Roughly 20.5 million students attended American colleges and universities in the fall of 2016, marking an annual increase of about 5.2 million since 2000. This surge, as reported by the National Center for Education Statistics, comes alongside seemingly endless escalations of tuition expenses and a mounting student loan debt crisis, which Forbes notes is now the second-highest consumer debt category.
Is the rush to bring personalized software into schools putting student data at risk? Researchers from the National the National Education Policy Center (NEPC) say, yes. Earlier this week they released an extensive report asking lawmakers to put up some legal barriers to protect student information.
There are plenty of “innovators” and “early adopters” of education technology out there, from educators who make the rounds on the ISTE and SXSWedu conference circuits to consultants and entrepreneurs who push for adoption of certain tools or practices. But what about those who are more skeptical?
While the percentage of students who use a computer in math class at least once every few weeks has been steadily increasing over the past few years, 74 percent of eighth-grade math students report they never or hardly ever use computers in class.
Online learning allows students to learn in a broader range of styles instead of simply sitting and listening to an instructor. It's also the form of learning that is conducive to the advancements being made in artificial intelligence, and is arguably more effective for the needs of our modern workplace. But there are new challenges that come along with new approaches as well.
The use of virtual reality in the classroom represents a change to how students engage with material, representing a shift in thinking from the relatively docile student sitting at a desk and being the passive recipient of information communication by a teacher. Virtual reality allows the student to interact more directly with the subject matter.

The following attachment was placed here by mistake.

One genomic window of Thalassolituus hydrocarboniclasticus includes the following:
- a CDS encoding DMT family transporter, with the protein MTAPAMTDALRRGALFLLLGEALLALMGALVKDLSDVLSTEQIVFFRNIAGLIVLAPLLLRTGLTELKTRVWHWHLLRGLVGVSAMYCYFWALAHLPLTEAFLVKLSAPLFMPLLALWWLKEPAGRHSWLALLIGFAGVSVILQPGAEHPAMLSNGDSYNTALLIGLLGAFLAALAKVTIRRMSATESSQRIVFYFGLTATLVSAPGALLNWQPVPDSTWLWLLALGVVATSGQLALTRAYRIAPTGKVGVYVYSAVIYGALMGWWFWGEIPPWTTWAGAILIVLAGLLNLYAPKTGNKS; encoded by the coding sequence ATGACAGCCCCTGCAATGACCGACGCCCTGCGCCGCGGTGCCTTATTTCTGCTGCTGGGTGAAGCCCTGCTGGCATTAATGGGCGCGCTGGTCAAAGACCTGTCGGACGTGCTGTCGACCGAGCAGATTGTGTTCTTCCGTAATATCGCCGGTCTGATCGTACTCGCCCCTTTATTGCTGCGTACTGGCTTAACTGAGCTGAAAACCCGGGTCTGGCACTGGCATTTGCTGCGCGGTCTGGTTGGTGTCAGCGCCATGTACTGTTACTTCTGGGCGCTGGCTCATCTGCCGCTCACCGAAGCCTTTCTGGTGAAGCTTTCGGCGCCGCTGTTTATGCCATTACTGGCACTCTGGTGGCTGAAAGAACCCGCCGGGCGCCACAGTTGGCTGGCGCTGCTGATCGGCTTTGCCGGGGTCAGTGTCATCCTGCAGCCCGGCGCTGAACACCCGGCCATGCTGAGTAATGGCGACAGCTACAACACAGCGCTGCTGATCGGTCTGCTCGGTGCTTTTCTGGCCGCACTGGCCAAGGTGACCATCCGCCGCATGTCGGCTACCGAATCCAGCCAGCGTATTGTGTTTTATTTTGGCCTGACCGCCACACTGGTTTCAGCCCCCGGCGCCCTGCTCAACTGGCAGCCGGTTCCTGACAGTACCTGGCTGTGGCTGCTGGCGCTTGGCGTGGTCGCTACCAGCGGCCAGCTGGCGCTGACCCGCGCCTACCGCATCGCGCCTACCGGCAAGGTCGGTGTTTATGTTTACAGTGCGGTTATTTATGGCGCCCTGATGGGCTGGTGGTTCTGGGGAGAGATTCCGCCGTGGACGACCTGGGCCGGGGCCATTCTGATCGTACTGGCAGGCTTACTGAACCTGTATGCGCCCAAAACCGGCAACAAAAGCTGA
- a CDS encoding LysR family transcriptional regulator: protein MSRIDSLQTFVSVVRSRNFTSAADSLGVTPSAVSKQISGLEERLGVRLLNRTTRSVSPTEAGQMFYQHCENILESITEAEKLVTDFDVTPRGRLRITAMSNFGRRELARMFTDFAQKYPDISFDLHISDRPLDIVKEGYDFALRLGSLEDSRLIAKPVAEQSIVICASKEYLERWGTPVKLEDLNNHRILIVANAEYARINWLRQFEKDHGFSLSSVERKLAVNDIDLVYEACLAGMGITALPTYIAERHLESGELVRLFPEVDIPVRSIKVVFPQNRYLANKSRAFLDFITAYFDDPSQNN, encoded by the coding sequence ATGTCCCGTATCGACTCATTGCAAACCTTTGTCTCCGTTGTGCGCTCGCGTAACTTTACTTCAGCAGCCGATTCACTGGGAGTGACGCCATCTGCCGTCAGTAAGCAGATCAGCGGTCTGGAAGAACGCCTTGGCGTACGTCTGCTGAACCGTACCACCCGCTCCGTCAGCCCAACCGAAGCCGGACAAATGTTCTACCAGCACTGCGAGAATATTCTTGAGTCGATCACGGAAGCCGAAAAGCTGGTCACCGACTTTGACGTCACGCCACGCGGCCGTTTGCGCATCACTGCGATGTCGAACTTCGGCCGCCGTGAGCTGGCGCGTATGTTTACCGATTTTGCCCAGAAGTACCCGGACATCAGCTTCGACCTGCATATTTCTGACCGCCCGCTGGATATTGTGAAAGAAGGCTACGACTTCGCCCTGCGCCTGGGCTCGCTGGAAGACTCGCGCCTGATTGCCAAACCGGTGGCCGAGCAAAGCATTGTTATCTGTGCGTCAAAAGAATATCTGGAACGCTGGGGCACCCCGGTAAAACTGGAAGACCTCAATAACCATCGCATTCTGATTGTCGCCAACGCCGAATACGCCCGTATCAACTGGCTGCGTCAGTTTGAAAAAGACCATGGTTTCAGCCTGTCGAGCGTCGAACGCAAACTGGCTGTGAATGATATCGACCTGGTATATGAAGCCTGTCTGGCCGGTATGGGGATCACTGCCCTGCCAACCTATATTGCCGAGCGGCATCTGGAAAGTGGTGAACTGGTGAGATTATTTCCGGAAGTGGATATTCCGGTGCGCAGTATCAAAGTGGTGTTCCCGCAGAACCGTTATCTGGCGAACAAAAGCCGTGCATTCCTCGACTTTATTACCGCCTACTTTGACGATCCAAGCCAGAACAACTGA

The cover of the latest issue of The Economist boldly proclaims, "The Future of Learning: How Technology is Transforming Education." One article discusses how technology and teachers can revamp schools through personalized learning. Another notes that recent advances in artificial intelligence (AI) permit machines to learn about the students using them by analyzing data from problem sets and practice tests.
We already know that computers have “reshaped” almost every aspect of life. And since education is commonly acknowledged as the groundwork of a civilized and advanced society, the fast-rising AI-driven EdTech programs could offer students better quality education by increasing access to educational resources.
While it may seem like more and more schools are embracing technology in the classroom, Education Week’s 20th annual Technology Counts survey has found that schools still aren’t quite reaching the full potential of technology in the classroom, largely because of digital divide issues, particularly around teacher training.